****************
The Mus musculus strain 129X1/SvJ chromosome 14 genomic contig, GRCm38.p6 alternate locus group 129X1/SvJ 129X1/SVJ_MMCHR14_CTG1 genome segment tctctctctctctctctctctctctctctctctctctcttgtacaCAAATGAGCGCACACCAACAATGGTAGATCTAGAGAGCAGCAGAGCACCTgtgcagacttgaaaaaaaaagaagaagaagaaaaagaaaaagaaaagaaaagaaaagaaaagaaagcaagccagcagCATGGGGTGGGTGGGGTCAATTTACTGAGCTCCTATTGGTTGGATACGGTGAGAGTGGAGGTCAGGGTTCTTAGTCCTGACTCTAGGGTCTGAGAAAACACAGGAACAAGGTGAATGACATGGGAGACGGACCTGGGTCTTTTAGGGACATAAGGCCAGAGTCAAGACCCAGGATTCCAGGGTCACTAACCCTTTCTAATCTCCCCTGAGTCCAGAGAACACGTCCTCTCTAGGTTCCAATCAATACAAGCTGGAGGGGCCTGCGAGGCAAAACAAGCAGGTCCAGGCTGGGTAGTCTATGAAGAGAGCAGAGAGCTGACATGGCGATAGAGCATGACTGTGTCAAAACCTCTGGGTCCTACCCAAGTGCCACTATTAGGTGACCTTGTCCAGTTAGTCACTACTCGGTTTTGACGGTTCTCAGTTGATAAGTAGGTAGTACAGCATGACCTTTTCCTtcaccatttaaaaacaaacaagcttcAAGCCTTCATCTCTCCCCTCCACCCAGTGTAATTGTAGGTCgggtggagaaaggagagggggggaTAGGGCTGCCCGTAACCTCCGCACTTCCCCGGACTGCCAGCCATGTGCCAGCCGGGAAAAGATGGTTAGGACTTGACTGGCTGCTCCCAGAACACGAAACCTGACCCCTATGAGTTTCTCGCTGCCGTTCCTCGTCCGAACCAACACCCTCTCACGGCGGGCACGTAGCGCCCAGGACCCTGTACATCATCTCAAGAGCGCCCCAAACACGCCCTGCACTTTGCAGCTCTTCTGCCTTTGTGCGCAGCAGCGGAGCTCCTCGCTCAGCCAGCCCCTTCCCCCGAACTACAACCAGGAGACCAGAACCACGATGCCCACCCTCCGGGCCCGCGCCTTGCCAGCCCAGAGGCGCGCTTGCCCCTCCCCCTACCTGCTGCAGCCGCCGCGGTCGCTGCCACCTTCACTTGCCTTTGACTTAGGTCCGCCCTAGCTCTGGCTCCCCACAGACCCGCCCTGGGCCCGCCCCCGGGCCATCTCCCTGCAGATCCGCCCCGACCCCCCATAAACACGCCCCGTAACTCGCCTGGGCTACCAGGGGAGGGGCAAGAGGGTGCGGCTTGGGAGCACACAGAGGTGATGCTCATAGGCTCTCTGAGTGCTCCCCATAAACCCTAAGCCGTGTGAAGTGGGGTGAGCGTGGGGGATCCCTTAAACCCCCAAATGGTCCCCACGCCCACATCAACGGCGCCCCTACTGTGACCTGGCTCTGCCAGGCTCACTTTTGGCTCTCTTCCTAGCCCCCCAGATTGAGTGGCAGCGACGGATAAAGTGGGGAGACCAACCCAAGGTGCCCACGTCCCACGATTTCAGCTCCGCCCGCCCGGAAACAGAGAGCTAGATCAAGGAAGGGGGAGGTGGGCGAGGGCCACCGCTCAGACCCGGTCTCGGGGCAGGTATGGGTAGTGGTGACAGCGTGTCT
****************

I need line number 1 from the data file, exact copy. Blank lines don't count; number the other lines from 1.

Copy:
The Mus musculus strain 129X1/SvJ chromosome 14 genomic contig, GRCm38.p6 alternate locus group 129X1/SvJ 129X1/SVJ_MMCHR14_CTG1 genome segment tctctctctctctctctctctctctctctctctctctcttgtacaCAAATGAGCGCACACCAACAATGGTAGATCTAGAGAGCAGCAGAGCACCTgtgcagacttgaaaaaaaaagaagaagaagaaaaagaaaaagaaaagaaaagaaaagaaaagaaagcaagccagcagCATGGGGTGGGTGGGGTCAATTTACTGAGCTCCTATTGGTTGGATACGGTGAGAGTGGAGGTCAGGGTTCTTAGTCCTGACTCTAGGGTCTGAGAAAACACAGGAACAAGGTGAATGACATGGGAGACGGACCTGGGTCTTTTAGGGACATAAGGCCAGAGTCAAGACCCAGGATTCCAGGGTCACTAACCCTTTCTAATCTCCCCTGAGTCCAGAGAACACGTCCTCTCTAGGTTCCAATCAATACAAGCTGGAGGGGCCTGCGAGGCAAAACAAGCAGGTCCAGGCTGGGTAGTCTATGAAGAGAGCAGAGAGCTGACATGGCGATAGAGCATGACTGTGTCAAAACCTCTGGGTCCTACCCAAGTGCCACTATTAGGTGACCTTGTCCAGTTAGTCACTACTCGGTTTTGACGGTTCTCAGTTGATAAGTAGGTAGTACAGCATGACCTTTTCCTtcaccatttaaaaacaaacaagcttcAAGCCTTCATCTCTCCCCTCCACCCAGTGTAATTGTAGGTCgggtggagaaaggagagggggggaTAGGGCTGCCCGTAACCTCCGCACTTCCCCGGACTGCCAGCCATGTGCCAGCCGGGAAAAGATGGTTAGGACTTGACTGGCTGCTCCCAGAACACGAAACCTGACCCCTATGAGTTTCTCGCTGCCGTTCCTCGTCCGAACCAACACCCTCTCACGGCGGGCACGTAGCGCCCAGGACCCTGTACATCATCTCAAGAGCGCCCCAAACACGCCCTGCACTTTGCAGCTCTTCTGCCTTTGTGCGCAGCAGCGGAGCTCCTCGCTCAGCCAGCCCCTTCCCCCGAACTACAACCAGGAGACCAGAACCACGATGCCCACCCTCCGGGCCCGCGCCTTGCCAGCCCAGAGGCGCGCTTGCCCCTCCCCCTACCTGCTGCAGCCGCCGCGGTCGCTGCCACCTTCACTTGCCTTTGACTTAGGTCCGCCCTAGCTCTGGCTCCCCACAGACCCGCCCTGGGCCCGCCCCCGGGCCATCTCCCTGCAGATCCGCCCCGACCCCCCATAAACACGCCCCGTAACTCGCCTGGGCTACCAGGGGAGGGGCAAGAGGGTGCGGCTTGGGAGCACACAGAGGTGATGCTCATAGGCTCTCTGAGTGCTCCCCATAAACCCTAAGCCGTGTGAAGTGGGGTGAGCGTGGGGGATCCCTTAAACCCCCAAATGGTCCCCACGCCCACATCAACGGCGCCCCTACTGTGACCTGGCTCTGCCAGGCTCACTTTTGGCTCTCTTCCTAGCCCCCCAGATTGAGTGGCAGCGACGGATAAAGTGGGGAGACCAACCCAAGGTGCCCACGTCCCACGATTTCAGCTCCGCCCGCCCGGAAACAGAGAGCTAGATCAAGGAAGGGGGAGGTGGGCGAGGGCCACCGCTCAGACCCGGTCTCGGGGCAGGTATGGGTAGTGGTGACAGCGTGTCT